Research by MoneySupermarket reveals that the average rate for the top ten loans between £7,500 and £15,000 is now just 6.79%, a 1.48% drop compared to the same time last year.

Rates on this level of borrowing haven’t been so low since the start of the credit crunch in November 2007.

While this is great news for those wanting to borrow this amount, anyone looking for smaller sums is being stung by rates more than double this.

Here, we take a look at what is going on in the loans market, who is offering the best deals and what you can do to improve your chances of being accepted.

Top personal loans

Nationwide Building Society currently offers the market-leading rate on loans between £7,500 and £14,999.

It offers a representative annual percentage rate (APR) of just 6.2%, although if you have a FlexAccount with Nationwide, you’ll be eligible for an even lower representative rate of just 6.1%.

So, for example, if you borrow £10,000 over four years at a fixed representative APR of 6.2% you would pay £234.99 a month. The interest payable would be £1,280 making the total cost of the loan a reasonable £11,280.

These rates are only on offer until December 1, so if you are interested you will need to act quickly.

One of the advantages of opting for a loan through Nationwide is that they can tell you upfront what rate you will qualify for, without it leaving a record on your credit file.

The reason they can do this is because they only conducts a 'soft' search when assessing applications, so if you decide not to proceed because the rate you are offered is higher than you were expecting, it won't show up on your credit report.

It is only if you complete the application that it will be logged.

Other competitive deals on offer at the moment are Alliance & Leicester’s personal loan at a representative rate of 6.3%, and Tesco Bank and Marks & Spencer’s loans, which both have a representative rate of 6.4%, again on borrowing between £7,500 and £14,999.

If you are interested in any of these deals, don’t hang around.

Tim Moss, head of loans and debt at MoneySupermarket, said;   “As we move into the Christmas period, it is likely that we will see rates rise as lenders tighten their books before reducing rates again in the New Year, when we can expect to see some more inventive propositions entering the marketplace for 2012 as competition increases.”

Borrowing less costs more

Rates may be low if you want to borrow at least £7,500, but consumers looking to borrow smaller sums of money are paying considerably more, with average rates on loans for £3,000 at the highest level for six months.

Anyone looking to take a loan for £3,000 will pay an average of 15.15 per cent, a staggering 4.55 per cent higher than the average rate four years ago.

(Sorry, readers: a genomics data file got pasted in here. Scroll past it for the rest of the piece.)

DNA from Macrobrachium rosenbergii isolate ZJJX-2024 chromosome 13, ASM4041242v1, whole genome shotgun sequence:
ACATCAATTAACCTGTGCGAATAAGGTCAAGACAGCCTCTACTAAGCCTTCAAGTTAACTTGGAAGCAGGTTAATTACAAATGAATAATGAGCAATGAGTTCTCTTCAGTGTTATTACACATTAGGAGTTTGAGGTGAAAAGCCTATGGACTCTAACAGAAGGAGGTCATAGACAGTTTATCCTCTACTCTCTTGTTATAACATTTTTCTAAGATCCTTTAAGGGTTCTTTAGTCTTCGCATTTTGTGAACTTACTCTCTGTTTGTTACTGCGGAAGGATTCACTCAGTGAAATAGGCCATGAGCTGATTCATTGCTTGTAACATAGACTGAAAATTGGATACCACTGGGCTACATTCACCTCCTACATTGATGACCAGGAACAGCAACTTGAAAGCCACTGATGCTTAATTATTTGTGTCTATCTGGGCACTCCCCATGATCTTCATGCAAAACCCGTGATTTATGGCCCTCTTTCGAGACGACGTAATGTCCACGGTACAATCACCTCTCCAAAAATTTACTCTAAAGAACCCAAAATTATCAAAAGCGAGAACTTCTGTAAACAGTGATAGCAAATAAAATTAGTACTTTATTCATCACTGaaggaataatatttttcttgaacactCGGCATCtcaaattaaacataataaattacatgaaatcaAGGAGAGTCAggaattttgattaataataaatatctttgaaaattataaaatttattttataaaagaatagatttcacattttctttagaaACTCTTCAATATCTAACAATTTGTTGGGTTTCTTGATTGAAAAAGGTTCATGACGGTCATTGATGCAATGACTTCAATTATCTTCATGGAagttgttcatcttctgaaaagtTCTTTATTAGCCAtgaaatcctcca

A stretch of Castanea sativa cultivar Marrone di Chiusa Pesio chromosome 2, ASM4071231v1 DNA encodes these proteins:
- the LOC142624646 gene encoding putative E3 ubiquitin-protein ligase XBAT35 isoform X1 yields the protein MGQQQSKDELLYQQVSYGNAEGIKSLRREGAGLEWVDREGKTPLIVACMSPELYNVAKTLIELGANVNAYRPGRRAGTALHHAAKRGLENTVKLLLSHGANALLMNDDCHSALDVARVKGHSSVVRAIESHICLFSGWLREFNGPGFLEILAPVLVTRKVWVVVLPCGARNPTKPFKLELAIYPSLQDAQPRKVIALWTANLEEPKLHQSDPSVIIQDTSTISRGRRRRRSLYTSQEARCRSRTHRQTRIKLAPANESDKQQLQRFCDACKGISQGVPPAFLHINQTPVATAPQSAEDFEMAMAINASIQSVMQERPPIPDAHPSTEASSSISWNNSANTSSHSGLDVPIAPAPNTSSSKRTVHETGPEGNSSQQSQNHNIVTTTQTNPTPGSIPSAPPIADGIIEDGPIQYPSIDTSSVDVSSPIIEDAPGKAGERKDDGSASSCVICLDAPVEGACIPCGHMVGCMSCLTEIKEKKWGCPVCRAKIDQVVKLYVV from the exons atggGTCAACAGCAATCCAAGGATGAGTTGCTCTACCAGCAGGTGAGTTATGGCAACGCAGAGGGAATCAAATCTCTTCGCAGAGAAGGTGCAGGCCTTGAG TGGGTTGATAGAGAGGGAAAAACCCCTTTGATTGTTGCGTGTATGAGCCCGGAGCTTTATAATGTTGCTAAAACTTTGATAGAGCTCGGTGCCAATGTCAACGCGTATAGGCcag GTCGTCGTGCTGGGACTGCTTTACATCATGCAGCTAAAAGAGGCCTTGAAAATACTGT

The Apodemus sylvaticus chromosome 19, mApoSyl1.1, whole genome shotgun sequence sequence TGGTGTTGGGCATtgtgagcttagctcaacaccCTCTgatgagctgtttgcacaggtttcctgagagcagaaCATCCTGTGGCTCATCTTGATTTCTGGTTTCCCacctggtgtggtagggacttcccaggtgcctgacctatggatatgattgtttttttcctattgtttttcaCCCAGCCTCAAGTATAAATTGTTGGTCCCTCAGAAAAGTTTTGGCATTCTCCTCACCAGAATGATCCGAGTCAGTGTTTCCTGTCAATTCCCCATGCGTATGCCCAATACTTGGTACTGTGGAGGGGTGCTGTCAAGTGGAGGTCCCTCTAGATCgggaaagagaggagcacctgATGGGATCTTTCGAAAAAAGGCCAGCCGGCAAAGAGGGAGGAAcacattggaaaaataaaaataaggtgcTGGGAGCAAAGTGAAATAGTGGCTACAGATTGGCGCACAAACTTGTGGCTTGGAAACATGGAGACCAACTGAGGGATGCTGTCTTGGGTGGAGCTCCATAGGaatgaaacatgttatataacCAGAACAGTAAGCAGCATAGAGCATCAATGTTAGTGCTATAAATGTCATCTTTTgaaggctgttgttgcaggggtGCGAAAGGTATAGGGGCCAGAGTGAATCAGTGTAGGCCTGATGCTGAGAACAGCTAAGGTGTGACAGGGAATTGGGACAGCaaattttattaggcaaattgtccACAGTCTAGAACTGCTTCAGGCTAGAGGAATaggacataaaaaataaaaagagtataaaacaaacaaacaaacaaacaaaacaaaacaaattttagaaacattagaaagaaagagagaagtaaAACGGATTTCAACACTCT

That means someone borrowing this amount will now pay £701 more in interest than in 2007 - an 8.66 per cent increase, while someone borrowing £8,000 now will pay, on average, £385 less compared to the market high in 2009.

It may sound odd, but because rates are so high on small loans, you can sometimes save yourself money by borrowing more. 

If the amount you’re looking to borrow is close to the crossover point to the next tier where a lower rate is charged, ask for a quote for an extra £500 and see if the total repayments make it more cost-effective to borrow a bit extra.

Improve your chances of getting the best rates

Unfortunately you won’t qualify for the most competitive loan rates if your credit history isn’t up to the mark and you may be offered a much higher rate than you were expecting.

Tim Moss said; “Remember, the best personal loan rates are still reserved for those with excellent credit records and the introduction of Consumer Credit Directive (CCD) rules earlier this year means that only 51% of consumers will get the advertised rate."

There are a few things you can do to improve your chances of getting a better deal. First, make sure you are registered on the electoral roll. Contact your local council and ask for a registration form, or sign up online, if you’re not.

Check your credit report carefully to see if there might be any errors which could affect your loan application. If your credit file shows a period of late payments, it is worth knowing that you can place a Notice of Correction against this explaining the background to any arrears.

So, for example, if you lost your job unexpectedly but got back on track quickly lenders may be more sympathetic if you state this is why you missed payments.

You should also close any credit accounts you no longer use, as these will also have an impact on your credit rating.

Please note: Any rates or deals mentioned in this article were available at the time of writing. Click on a highlighted product and apply direct.

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